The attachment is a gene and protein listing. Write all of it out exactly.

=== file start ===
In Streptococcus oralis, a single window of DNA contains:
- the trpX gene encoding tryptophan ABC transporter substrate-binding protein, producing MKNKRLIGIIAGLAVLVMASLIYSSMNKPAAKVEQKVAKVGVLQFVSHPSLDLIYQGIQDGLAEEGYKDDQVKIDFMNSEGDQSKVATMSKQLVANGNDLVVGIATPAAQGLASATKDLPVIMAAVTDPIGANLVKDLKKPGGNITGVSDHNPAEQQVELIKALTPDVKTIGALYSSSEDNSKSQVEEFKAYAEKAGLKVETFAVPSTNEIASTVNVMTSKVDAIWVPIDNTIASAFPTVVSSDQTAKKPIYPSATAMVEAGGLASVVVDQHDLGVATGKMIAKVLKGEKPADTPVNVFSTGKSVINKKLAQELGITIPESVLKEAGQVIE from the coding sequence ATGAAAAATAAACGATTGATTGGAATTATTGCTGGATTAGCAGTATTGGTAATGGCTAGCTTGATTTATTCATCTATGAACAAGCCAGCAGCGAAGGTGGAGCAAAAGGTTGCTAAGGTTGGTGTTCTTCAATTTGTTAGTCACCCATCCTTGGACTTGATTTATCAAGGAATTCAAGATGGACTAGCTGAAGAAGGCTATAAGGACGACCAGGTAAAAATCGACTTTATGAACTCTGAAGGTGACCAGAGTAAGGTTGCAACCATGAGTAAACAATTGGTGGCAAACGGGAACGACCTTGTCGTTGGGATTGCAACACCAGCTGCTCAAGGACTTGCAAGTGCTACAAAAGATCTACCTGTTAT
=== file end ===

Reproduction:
In Streptococcus oralis, a single window of DNA contains:
- the trpX gene encoding tryptophan ABC transporter substrate-binding protein, producing MKNKRLIGIIAGLAVLVMASLIYSSMNKPAAKVEQKVAKVGVLQFVSHPSLDLIYQGIQDGLAEEGYKDDQVKIDFMNSEGDQSKVATMSKQLVANGNDLVVGIATPAAQGLASATKDLPVIMAAVTDPIGANLVKDLKKPGGNITGVSDHNPAEQQVELIKALTPDVKTIGALYSSSEDNSKSQVEEFKAYAEKAGLKVETFAVPSTNEIASTVNVMTSKVDAIWVPIDNTIASAFPTVVSSDQTAKKPIYPSATAMVEAGGLASVVVDQHDLGVATGKMIAKVLKGEKPADTPVNVFSTGKSVINKKLAQELGITIPESVLKEAGQVIE from the coding sequence ATGAAAAATAAACGATTGATTGGAATTATTGCTGGATTAGCAGTATTGGTAATGGCTAGCTTGATTTATTCATCTATGAACAAGCCAGCAGCGAAGGTGGAGCAAAAGGTTGCTAAGGTTGGTGTTCTTCAATTTGTTAGTCACCCATCCTTGGACTTGATTTATCAAGGAATTCAAGATGGACTAGCTGAAGAAGGCTATAAGGACGACCAGGTAAAAATCGACTTTATGAACTCTGAAGGTGACCAGAGTAAGGTTGCAACCATGAGTAAACAATTGGTGGCAAACGGGAACGACCTTGTCGTTGGGATTGCAACACCAGCTGCTCAAGGACTTGCAAGTGCTACAAAAGATCTACCTGTTAT